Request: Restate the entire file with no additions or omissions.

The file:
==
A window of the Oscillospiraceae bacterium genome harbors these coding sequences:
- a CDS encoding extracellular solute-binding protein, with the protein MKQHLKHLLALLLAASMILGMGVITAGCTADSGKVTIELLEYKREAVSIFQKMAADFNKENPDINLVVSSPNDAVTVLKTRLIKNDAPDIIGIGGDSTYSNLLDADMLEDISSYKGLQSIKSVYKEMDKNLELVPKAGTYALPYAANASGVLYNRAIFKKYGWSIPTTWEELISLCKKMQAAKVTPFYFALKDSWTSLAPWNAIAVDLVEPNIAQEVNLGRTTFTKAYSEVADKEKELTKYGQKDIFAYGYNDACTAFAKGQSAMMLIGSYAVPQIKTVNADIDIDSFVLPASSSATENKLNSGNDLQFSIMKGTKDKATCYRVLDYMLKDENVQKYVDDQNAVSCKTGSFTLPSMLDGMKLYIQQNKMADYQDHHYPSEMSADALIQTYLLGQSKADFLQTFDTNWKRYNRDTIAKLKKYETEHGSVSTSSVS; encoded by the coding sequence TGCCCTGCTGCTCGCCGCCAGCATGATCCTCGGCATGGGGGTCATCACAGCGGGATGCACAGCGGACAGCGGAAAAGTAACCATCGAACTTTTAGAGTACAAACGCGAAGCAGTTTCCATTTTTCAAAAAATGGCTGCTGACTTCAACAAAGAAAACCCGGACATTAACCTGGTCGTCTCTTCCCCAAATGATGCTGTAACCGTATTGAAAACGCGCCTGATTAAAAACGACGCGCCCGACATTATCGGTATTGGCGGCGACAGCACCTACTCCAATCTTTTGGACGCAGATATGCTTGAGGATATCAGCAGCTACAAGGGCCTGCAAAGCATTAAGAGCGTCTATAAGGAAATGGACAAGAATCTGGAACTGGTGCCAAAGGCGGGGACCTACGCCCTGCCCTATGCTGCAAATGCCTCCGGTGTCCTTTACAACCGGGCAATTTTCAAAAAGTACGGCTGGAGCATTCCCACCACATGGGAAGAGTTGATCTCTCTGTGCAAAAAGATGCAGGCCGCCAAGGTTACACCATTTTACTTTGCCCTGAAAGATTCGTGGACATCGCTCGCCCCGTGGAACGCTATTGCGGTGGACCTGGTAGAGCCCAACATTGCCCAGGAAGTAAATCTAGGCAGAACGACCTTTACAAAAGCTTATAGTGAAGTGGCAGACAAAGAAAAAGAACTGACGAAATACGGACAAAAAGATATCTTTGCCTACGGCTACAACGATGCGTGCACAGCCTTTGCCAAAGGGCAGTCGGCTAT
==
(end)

A window of the Oscillospiraceae bacterium genome harbors these coding sequences:
- a CDS encoding extracellular solute-binding protein, with the protein MKQHLKHLLALLLAASMILGMGVITAGCTADSGKVTIELLEYKREAVSIFQKMAADFNKENPDINLVVSSPNDAVTVLKTRLIKNDAPDIIGIGGDSTYSNLLDADMLEDISSYKGLQSIKSVYKEMDKNLELVPKAGTYALPYAANASGVLYNRAIFKKYGWSIPTTWEELISLCKKMQAAKVTPFYFALKDSWTSLAPWNAIAVDLVEPNIAQEVNLGRTTFTKAYSEVADKEKELTKYGQKDIFAYGYNDACTAFAKGQSAMMLIGSYAVPQIKTVNADIDIDSFVLPASSSATENKLNSGNDLQFSIMKGTKDKATCYRVLDYMLKDENVQKYVDDQNAVSCKTGSFTLPSMLDGMKLYIQQNKMADYQDHHYPSEMSADALIQTYLLGQSKADFLQTFDTNWKRYNRDTIAKLKKYETEHGSVSTSSVS; encoded by the coding sequence TGCCCTGCTGCTCGCCGCCAGCATGATCCTCGGCATGGGGGTCATCACAGCGGGATGCACAGCGGACAGCGGAAAAGTAACCATCGAACTTTTAGAGTACAAACGCGAAGCAGTTTCCATTTTTCAAAAAATGGCTGCTGACTTCAACAAAGAAAACCCGGACATTAACCTGGTCGTCTCTTCCCCAAATGATGCTGTAACCGTATTGAAAACGCGCCTGATTAAAAACGACGCGCCCGACATTATCGGTATTGGCGGCGACAGCACCTACTCCAATCTTTTGGACGCAGATATGCTTGAGGATATCAGCAGCTACAAGGGCCTGCAAAGCATTAAGAGCGTCTATAAGGAAATGGACAAGAATCTGGAACTGGTGCCAAAGGCGGGGACCTACGCCCTGCCCTATGCTGCAAATGCCTCCGGTGTCCTTTACAACCGGGCAATTTTCAAAAAGTACGGCTGGAGCATTCCCACCACATGGGAAGAGTTGATCTCTCTGTGCAAAAAGATGCAGGCCGCCAAGGTTACACCATTTTACTTTGCCCTGAAAGATTCGTGGACATCGCTCGCCCCGTGGAACGCTATTGCGGTGGACCTGGTAGAGCCCAACATTGCCCAGGAAGTAAATCTAGGCAGAACGACCTTTACAAAAGCTTATAGTGAAGTGGCAGACAAAGAAAAAGAACTGACGAAATACGGACAAAAAGATATCTTTGCCTACGGCTACAACGATGCGTGCACAGCCTTTGCCAAAGGGCAGTCGGCTAT